Senior Moments

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Yellow Roses and Friendship
Jim Cassidy  

While walking through my local Senior Center recently, the wonderful compassionate Heart to Heart support group was meeting.  This beautiful bereavement group meets weekly as they bond and talk about the loss of a spouse or a close one and how they can move on.

From a corner of the room, I overheard one of the ladies who was standing telling this poignant story:

I walked into the grocery store not particularly interested in buying groceries, I wasn’t hungry.  The pain of losing my husband of 50 years was still too raw.  And this grocery store held so many sweet memories.

He often came with me, and almost every time he’d pretend to go off and look for something special.  I knew what he was up to.  I’d spot him walking down the aisle with the three yellow roses in his hands.

He knew I loved yellow roses.  With a heart filled with grief, I only wanted to buy my few items and leave, but even grocery shopping was different since he had passed on.

Shopping for one took time, a little more thought than it had for two.

     Standing by the meat, I searched for the perfect small steak and remembered how he had loved his steak. 

Suddenly a woman came beside me.  She was blond, slim and lovely in a soft green pantsuit.  I watched as she picked up a large package of T-bones, dropped them in her basket, hesitated, and then put them back.  She turned to go and once again reached for the pack of steaks.

She saw me watching her and she smiled.  “My husband loves T-bones, but honestly, at these prices, I don’t know.”

I swallowed the emotion down my throat and met her pale blue eyes.

“My husband passed away eight days ago,” I told her.  Glancing at the package in her hands, I fought to control the tremble in my voice.  “Buy him the steaks!  And cherish every moment you have together.”

She shook her head and I saw the emotion in her eyes as she placed the package in her basket and wheeled away.

I turned and pushed my cart across the length of the store to the dairy products.  There I stood, trying to decide which size milk I should buy.  A quart, I finally decided and moved on to the ice cream.  If nothing else, I could always fix myself an ice cream cone.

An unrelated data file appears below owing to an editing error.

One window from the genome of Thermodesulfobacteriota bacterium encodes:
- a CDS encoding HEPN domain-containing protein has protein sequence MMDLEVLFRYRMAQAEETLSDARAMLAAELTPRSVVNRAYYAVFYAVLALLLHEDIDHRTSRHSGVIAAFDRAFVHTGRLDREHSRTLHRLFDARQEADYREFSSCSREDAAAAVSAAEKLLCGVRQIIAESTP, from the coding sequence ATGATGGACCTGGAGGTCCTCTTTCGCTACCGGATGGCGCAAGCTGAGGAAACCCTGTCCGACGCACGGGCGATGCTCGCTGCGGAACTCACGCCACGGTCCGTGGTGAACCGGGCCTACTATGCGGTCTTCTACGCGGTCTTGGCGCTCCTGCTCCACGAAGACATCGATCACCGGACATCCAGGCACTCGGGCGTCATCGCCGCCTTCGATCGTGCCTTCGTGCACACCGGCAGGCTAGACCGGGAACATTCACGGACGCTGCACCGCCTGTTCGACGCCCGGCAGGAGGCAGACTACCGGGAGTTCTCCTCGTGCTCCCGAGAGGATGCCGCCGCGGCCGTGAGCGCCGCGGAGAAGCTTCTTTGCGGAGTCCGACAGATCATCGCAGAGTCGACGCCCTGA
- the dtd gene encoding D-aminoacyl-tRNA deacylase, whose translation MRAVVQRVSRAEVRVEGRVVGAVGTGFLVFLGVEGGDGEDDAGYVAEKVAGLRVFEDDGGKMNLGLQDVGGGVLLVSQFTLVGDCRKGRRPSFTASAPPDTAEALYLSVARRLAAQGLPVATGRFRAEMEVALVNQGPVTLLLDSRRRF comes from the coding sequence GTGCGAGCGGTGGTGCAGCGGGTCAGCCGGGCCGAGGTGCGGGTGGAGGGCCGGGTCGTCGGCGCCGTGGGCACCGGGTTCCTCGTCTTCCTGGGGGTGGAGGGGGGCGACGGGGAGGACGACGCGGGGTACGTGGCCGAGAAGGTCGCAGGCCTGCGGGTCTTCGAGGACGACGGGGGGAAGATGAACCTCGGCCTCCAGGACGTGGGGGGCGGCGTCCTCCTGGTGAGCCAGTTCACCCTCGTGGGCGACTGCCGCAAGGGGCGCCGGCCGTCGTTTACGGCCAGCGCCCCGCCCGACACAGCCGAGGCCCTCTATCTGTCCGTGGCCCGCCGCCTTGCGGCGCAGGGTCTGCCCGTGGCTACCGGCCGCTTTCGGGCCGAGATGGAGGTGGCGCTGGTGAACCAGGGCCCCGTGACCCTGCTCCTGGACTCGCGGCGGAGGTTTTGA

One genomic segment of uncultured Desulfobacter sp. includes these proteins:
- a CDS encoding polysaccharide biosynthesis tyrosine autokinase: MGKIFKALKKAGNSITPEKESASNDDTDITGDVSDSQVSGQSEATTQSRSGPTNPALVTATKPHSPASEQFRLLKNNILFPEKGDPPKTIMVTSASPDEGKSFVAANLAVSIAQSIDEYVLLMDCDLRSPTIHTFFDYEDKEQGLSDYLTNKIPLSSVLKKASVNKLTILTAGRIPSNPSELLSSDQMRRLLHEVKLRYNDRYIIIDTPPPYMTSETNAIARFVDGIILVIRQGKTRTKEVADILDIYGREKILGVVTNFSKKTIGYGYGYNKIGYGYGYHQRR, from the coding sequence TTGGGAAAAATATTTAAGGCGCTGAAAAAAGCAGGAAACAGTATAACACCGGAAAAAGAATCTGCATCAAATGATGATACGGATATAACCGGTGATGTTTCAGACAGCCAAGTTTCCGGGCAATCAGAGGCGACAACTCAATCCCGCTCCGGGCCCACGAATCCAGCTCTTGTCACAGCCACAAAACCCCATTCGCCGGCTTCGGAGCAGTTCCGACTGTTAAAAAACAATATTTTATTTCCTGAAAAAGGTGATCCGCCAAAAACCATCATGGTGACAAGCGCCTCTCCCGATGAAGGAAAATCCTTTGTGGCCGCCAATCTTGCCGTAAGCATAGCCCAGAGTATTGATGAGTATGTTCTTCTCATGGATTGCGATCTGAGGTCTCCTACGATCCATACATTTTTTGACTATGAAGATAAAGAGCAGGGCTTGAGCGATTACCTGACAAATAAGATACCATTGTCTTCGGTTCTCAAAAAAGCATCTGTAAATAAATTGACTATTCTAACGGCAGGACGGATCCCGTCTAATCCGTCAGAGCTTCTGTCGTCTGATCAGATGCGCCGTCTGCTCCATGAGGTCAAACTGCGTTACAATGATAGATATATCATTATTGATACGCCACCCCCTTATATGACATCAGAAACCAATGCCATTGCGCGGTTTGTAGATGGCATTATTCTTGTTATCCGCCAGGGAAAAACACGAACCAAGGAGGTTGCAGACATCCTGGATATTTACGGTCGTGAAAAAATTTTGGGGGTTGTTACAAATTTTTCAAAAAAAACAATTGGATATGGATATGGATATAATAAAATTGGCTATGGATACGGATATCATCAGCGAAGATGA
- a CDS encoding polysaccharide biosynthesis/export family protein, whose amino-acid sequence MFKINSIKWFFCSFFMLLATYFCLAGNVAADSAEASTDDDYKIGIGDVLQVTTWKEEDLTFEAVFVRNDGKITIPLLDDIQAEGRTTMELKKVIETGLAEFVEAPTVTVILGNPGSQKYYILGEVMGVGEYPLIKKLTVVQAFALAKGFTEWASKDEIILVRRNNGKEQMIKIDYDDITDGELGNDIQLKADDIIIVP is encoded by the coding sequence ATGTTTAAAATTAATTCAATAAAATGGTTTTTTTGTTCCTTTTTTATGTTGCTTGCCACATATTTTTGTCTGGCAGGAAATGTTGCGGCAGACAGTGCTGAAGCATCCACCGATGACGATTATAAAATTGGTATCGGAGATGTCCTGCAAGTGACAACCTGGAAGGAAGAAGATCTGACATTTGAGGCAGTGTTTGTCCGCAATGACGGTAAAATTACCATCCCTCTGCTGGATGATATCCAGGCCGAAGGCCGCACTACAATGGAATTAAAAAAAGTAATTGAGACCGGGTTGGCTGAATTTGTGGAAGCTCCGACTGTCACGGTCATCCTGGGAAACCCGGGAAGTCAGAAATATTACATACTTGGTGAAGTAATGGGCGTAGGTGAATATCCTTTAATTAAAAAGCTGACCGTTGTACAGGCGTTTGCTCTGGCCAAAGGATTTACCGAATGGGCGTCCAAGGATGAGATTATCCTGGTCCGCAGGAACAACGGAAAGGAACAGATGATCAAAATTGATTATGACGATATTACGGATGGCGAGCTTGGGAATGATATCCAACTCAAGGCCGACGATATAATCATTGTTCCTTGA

I placed the ice cream in my cart and looked down the aisle toward the front.  I saw first the green suit, then recognized the pretty lady coming towards me.  In her arms she carried a package.  On her face was the brightest smile I had ever seen.  I would swear a soft halo encircled her blond hair as she kept walking toward me, her eyes holding mine.

As she came closer, I saw what she held and tears began misting in my eyes.  "These are for you,” she said and placed three beautiful long stemmed yellow roses in my arms.  “When you go through the line, they will know these are paid for.”  She leaned over and placed a gentle kiss on my cheek, then smiled again.  I wanted to tell her what she’d done, what the roses meant, but still unable to speak, I watched as she walked away as tears clouded my vision.

I looked down at the beautiful roses nestled in the green tissue wrapping and found it almost unreal.  How did she know?  Suddenly the answer seemed so clear.  I wasn’t alone.

Oh, you haven’t forgotten me, have you?  I whispered with tears in my eyes.  He was still with me, and she was his angel.

With the story finished, the sweet lady sat down quietly.  As I slipped out of the room, wiping a tear from my eye, I thought, “Every day be thankful for what you have and who you are.

Even though I clutch my blanket and growl when the alarm rings.  Thank you, Lord, that I can hear.  There are many who are deaf.

Even though I keep my eyes closed against the morning light as long as possible.  Thank you Lord, that I can see.  Many are blind.

Even though the first hour of my day is hectic, when socks are lost, toast is burned, tempers are short, and my children are so loud.  Thank you, Lord, for my family.  There are many who are lonely.

Even though our breakfast table never looks like the picture in magazines and the menu is at time unbalanced.  Thank you, Lord for the food we have. There are many who are hungry. Even though the routine of my job often is monotonous.  Thank you, Lord, for the opportunity to work.  There are many who have no job.

Even though I grumble and bemoan my fate from day to day and wish my circumstances were not so modest.  Thank you, Lord, for life.

For friendship is a gift.  A friend is someone who fills our lives with Beauty, Joy and Grace and makes the world we live in a better and happier place.

Jim is Vice-Commander of American Legion Post #219. He served as a combat infantryman in WWII, fighting in France and Germany with the 70th Infantry Division. Jim Cassidy was awarded the Bronze Star for his service in World War II. You can email him with questions or comments at:

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The February, 2006 Edition of the Valley Patriot
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